But at the same time, we find ourselves ultimately and inescapably part of a place, where there are memories, languages, and life-histories whether we would seek to become one with them or not. To be part of a community is to become rooted in a place and to allow our own roots to delve into the soils of memory and the common language spoken there and to let those memories, languages, and bios seep into us and nourish our identity in that place. The vocation of the religious monk or nun has always understood this, and not even the desert hermits of Egypt or Syria could escape their inherent connectedness to where they were, regardless of how much company they had in their attempted solitude. Bound to their cloisters or their caves, monks and ascetics knew that with out the connection to their place they would be utterly lost. Monks and nuns, however, also know that there is a dependency on their membership to their community and to each other. But this, of course does not mean that all are able to speak the same language, to share in the same memories, and certainly not that all members would always agree with each other.

To live in community, as membership in a memory and in a common language, is to attempt to live in faithful relation to each other, both our fellow members and to the “resident aliens” among us. To be a community is to share common patterns of thinking and doing, even if (when) we do not think and do to the same results. It is to live united in friendship, in work, in memory, and loyalty to one another. Living as a member in a community is to take responsibility for each other and not just for our individual selves, and to take responsibility for the physical land of our place.

In the modern world this seems herculean, and perhaps even impossible. I would venture to say that the last two of those qualities are the most insensitive to our modern individualistic conception of our world. We have been so long enculturated to the idea of the individual as opposed to the value of living together that we no longer even see when we’re being selfish. This is true in our everyday life with one another, as well as in our marriages and in our churches. The “global economy” and the professionalization of our vocations, whatever they are, place no premium on “life together,” as Bonhoeffer would put it, but in the relativist catch-phrase “This is what’s right for me.” And we have no loyalty to our place; as Berry never tires of reminding us, without that loyalty, it is likely impossible to exist in community.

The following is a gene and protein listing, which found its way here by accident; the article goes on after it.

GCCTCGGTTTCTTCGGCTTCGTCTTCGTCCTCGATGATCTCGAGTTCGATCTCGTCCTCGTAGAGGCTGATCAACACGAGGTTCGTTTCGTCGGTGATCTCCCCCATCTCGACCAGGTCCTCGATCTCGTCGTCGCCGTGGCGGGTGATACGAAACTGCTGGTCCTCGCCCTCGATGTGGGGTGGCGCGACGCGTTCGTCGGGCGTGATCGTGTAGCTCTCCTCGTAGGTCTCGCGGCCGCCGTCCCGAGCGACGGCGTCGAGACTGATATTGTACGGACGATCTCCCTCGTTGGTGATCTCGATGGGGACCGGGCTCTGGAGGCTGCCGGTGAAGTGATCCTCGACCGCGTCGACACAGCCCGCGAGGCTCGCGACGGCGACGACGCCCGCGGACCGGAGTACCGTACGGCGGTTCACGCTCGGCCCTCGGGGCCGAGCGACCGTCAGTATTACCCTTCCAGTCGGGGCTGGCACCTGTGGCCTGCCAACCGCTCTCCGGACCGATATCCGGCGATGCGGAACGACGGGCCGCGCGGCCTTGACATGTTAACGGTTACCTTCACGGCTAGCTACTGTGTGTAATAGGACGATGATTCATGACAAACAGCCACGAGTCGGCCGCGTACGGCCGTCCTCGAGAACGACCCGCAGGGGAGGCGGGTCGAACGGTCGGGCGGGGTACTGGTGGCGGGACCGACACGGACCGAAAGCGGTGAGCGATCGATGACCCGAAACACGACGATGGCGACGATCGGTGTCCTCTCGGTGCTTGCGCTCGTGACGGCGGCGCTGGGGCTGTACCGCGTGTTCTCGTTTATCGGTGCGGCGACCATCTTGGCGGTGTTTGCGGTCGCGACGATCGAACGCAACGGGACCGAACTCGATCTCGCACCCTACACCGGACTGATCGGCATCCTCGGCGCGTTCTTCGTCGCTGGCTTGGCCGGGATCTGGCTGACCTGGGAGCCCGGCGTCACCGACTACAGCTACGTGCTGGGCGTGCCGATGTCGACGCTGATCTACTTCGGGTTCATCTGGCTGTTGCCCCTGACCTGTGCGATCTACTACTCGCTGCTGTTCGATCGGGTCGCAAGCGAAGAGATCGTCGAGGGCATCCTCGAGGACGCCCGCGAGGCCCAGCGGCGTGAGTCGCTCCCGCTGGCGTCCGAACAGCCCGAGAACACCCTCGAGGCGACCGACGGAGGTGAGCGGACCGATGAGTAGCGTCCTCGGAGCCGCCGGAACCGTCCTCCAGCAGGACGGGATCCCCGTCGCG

The western religious tradition, particularly Christianity in its modern (and postmodern) forms, doesn’t strike me as being any better or worse with this than anything else. Our Christianity today is unrooted; despite the talk of “our church community,” we all know that few of us wouldn’t move to another church if we found one that is more “right for me.” Protestantism prides itself in its individualist approach to faith, and evangelicalism in particular has made an entire industry (and even brand) out of Christ’s death for me so that I can be saved from my sins. The paradox is that this kind of language is indeed community-style common language; unless we are a member of the evangelical faith, we’re simply not able to understand the common language (or the type of social-cultural action) of evangelical faith. Yet there is no loyalty to place, and little to our brothers and sisters and neighbors; we can always find another church.

Community isn’t something we can take for granted. Father Nicholas, of Glastonbury Abbey in Massachusetts, once remarked to me that monks (and nuns) don’t live “in community.” It’s a miraculous event, one to be celebrated, when it does happen. Instead of living in community, “what we live here is a common life. From time to time, we achieve community.” The ability to identify with a place, to speak a common language and share memories and lives, to learn from our community, to love it, care for it, and fight for it… that, indeed, would be a miracle today.